Imagine how much of every day we hope. We hope the weather will be good, the traffic will be light, our children will grow up happy, someone will love us. Every day we fill our lives with hope.
What happens when hope is taken away?
I can clearly remember writing a post shortly after Daniel died. One line in it read,
“We woke up this morning with no hope”.
At the time it was sickening. After months of hoping Daniel would get better and come home, it was all over. We had hoped his chemo would work, that he would get a transplant, that the transplant would work and finally that the virus would be beaten. Suddenly there was nothing left to hope for. Danny was gone.
Hard as it was for those of us who loved Daniel to deal with this new world without hope, it must have been overwhelming for his parents and family. I spent time with my friend during those early days, but I can never pretend to know what she felt. Despite her pain I watched as she continued to search for hope.
It came in the form of an organisation called Anam Cara, which literally translated is Irish for ‘Soul friend’. This organisation was begun by a number of bereaved parents who wanted to offer support and comfort to other parents who had lost a child. Anam Cara do not note the age the child was, nor how they died, only that a parent has lost a much loved son or daughter.
Daniels mother did not wish to be a part of this club, but sadly she was. Meeting other parents who had experienced the pain she was feeling was hugely helpful, but one of the greatest gifts this group gave her, was hope.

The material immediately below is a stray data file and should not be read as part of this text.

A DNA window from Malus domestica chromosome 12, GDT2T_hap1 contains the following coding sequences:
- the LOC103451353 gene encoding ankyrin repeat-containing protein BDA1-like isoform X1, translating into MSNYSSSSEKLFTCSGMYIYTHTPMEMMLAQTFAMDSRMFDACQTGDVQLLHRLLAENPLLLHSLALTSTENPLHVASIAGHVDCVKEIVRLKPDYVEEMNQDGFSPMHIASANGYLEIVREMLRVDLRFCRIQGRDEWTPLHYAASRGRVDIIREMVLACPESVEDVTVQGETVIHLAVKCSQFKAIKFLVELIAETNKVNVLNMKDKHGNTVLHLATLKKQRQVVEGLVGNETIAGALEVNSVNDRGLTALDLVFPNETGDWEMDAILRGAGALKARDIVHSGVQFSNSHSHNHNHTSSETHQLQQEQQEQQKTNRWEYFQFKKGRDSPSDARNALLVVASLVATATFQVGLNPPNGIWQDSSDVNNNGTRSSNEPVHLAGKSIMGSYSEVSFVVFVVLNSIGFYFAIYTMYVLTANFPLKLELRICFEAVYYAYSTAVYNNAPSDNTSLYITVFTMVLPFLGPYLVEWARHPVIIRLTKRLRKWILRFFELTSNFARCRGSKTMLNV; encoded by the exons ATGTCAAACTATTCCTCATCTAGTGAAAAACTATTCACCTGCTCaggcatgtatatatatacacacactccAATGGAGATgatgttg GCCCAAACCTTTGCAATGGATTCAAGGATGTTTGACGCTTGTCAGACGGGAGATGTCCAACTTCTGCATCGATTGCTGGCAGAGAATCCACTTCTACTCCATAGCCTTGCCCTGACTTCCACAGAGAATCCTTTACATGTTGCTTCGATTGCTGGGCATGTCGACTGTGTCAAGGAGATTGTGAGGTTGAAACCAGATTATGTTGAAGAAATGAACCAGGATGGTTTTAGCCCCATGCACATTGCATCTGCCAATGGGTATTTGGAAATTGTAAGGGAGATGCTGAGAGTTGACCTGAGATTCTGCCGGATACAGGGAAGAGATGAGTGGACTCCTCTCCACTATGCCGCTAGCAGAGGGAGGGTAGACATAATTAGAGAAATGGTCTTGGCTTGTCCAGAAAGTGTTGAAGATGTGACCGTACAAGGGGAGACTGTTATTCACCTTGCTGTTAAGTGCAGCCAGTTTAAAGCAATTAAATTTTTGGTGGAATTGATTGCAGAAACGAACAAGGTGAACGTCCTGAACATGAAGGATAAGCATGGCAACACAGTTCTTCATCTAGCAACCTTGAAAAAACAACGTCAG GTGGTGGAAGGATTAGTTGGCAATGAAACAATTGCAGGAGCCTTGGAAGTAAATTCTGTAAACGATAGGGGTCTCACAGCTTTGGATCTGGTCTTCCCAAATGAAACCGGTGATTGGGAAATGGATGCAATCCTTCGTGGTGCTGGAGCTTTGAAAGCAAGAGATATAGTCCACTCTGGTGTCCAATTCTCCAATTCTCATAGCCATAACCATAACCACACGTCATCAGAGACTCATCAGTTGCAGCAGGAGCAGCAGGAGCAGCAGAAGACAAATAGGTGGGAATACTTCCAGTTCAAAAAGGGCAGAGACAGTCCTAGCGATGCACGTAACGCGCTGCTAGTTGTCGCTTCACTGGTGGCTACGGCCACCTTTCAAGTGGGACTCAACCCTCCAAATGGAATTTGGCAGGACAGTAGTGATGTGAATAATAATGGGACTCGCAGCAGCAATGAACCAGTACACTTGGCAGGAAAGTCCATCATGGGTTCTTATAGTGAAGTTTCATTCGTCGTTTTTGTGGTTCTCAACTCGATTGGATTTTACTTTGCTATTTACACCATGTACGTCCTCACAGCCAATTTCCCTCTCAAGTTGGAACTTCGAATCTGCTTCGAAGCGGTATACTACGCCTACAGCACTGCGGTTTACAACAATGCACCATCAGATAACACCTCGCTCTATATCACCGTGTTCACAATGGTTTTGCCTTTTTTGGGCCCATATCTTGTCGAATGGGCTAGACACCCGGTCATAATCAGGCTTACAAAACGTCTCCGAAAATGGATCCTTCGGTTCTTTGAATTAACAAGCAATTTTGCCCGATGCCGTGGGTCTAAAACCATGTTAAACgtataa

As she listened to members speak in those early days, she heard what she needed to hear,
‘I had a child who died and I have survived’.
Some were one or two years bereaved, others more. At last she had mentors, people who knew her fears before she expressed them, who knew her pain, her sadness and what her loss really felt like. Those of us who were her friends were of little real help, for we, like her could not imagine life without one of our little ones, regardless of their age, nor could we imagine surviving, yet here she could see there was hope, she could survive. She would survive.
Today we went to a fundraising lunch for Anam Cara, called ‘A lunch to remember’. It was humbling to be in a room knowing how many gathered there had suffered the unthinkable. The atmosphere was upbeat and I felt Daniel close to us all, as we spoke easily of him, and were made aware of some of the others who were missing from the lives of those around us.
It was a very special lunch, for a very special group, who I will always be grateful to for bringing back hope into my friends life. Anam Cara, and those who work so tirelessly within it, thank you, for all that you do.
As for my buddy. Daniels mum, you inspire me every day I breathe, and I have no doubt your Anam Cara Daniel is ever by your side. xx
photo credit: Eustaquio Santimano via photopin cc